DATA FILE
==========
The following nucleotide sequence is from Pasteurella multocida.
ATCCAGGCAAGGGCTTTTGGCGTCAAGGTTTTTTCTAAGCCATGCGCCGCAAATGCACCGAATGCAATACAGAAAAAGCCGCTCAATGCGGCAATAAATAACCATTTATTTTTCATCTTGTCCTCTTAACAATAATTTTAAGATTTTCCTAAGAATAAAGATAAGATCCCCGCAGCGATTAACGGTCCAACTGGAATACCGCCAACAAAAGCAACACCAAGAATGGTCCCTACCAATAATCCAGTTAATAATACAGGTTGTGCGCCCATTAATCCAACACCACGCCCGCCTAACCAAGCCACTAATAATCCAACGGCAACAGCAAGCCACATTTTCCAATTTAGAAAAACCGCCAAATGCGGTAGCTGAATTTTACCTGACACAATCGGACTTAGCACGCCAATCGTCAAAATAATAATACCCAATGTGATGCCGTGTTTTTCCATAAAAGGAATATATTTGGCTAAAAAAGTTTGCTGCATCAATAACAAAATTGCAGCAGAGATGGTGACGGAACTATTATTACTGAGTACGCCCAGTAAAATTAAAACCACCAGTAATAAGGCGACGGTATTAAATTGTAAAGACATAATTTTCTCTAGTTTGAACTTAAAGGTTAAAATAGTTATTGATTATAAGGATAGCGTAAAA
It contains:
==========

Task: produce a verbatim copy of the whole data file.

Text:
The following nucleotide sequence is from Pasteurella multocida.
ATCCAGGCAAGGGCTTTTGGCGTCAAGGTTTTTTCTAAGCCATGCGCCGCAAATGCACCGAATGCAATACAGAAAAAGCCGCTCAATGCGGCAATAAATAACCATTTATTTTTCATCTTGTCCTCTTAACAATAATTTTAAGATTTTCCTAAGAATAAAGATAAGATCCCCGCAGCGATTAACGGTCCAACTGGAATACCGCCAACAAAAGCAACACCAAGAATGGTCCCTACCAATAATCCAGTTAATAATACAGGTTGTGCGCCCATTAATCCAACACCACGCCCGCCTAACCAAGCCACTAATAATCCAACGGCAACAGCAAGCCACATTTTCCAATTTAGAAAAACCGCCAAATGCGGTAGCTGAATTTTACCTGACACAATCGGACTTAGCACGCCAATCGTCAAAATAATAATACCCAATGTGATGCCGTGTTTTTCCATAAAAGGAATATATTTGGCTAAAAAAGTTTGCTGCATCAATAACAAAATTGCAGCAGAGATGGTGACGGAACTATTATTACTGAGTACGCCCAGTAAAATTAAAACCACCAGTAATAAGGCGACGGTATTAAATTGTAAAGACATAATTTTCTCTAGTTTGAACTTAAAGGTTAAAATAGTTATTGATTATAAGGATAGCGTAAAA
It contains: